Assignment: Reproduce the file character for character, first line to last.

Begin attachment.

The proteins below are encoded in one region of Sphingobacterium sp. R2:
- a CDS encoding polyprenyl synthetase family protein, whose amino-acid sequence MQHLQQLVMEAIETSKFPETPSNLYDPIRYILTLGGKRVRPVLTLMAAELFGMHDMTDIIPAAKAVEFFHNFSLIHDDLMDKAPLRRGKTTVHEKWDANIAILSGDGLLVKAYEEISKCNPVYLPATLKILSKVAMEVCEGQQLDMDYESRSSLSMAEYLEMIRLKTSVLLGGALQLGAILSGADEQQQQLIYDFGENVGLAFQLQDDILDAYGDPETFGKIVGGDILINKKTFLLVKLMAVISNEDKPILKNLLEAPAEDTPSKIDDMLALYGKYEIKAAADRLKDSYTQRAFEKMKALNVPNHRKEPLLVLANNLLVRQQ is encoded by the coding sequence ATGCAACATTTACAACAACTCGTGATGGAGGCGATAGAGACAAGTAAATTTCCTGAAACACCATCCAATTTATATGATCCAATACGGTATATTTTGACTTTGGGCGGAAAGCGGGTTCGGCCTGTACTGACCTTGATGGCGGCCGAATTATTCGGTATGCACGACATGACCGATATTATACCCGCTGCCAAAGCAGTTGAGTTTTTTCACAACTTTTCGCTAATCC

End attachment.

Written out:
The proteins below are encoded in one region of Sphingobacterium sp. R2:
- a CDS encoding polyprenyl synthetase family protein, whose amino-acid sequence MQHLQQLVMEAIETSKFPETPSNLYDPIRYILTLGGKRVRPVLTLMAAELFGMHDMTDIIPAAKAVEFFHNFSLIHDDLMDKAPLRRGKTTVHEKWDANIAILSGDGLLVKAYEEISKCNPVYLPATLKILSKVAMEVCEGQQLDMDYESRSSLSMAEYLEMIRLKTSVLLGGALQLGAILSGADEQQQQLIYDFGENVGLAFQLQDDILDAYGDPETFGKIVGGDILINKKTFLLVKLMAVISNEDKPILKNLLEAPAEDTPSKIDDMLALYGKYEIKAAADRLKDSYTQRAFEKMKALNVPNHRKEPLLVLANNLLVRQQ is encoded by the coding sequence ATGCAACATTTACAACAACTCGTGATGGAGGCGATAGAGACAAGTAAATTTCCTGAAACACCATCCAATTTATATGATCCAATACGGTATATTTTGACTTTGGGCGGAAAGCGGGTTCGGCCTGTACTGACCTTGATGGCGGCCGAATTATTCGGTATGCACGACATGACCGATATTATACCCGCTGCCAAAGCAGTTGAGTTTTTTCACAACTTTTCGCTAATCC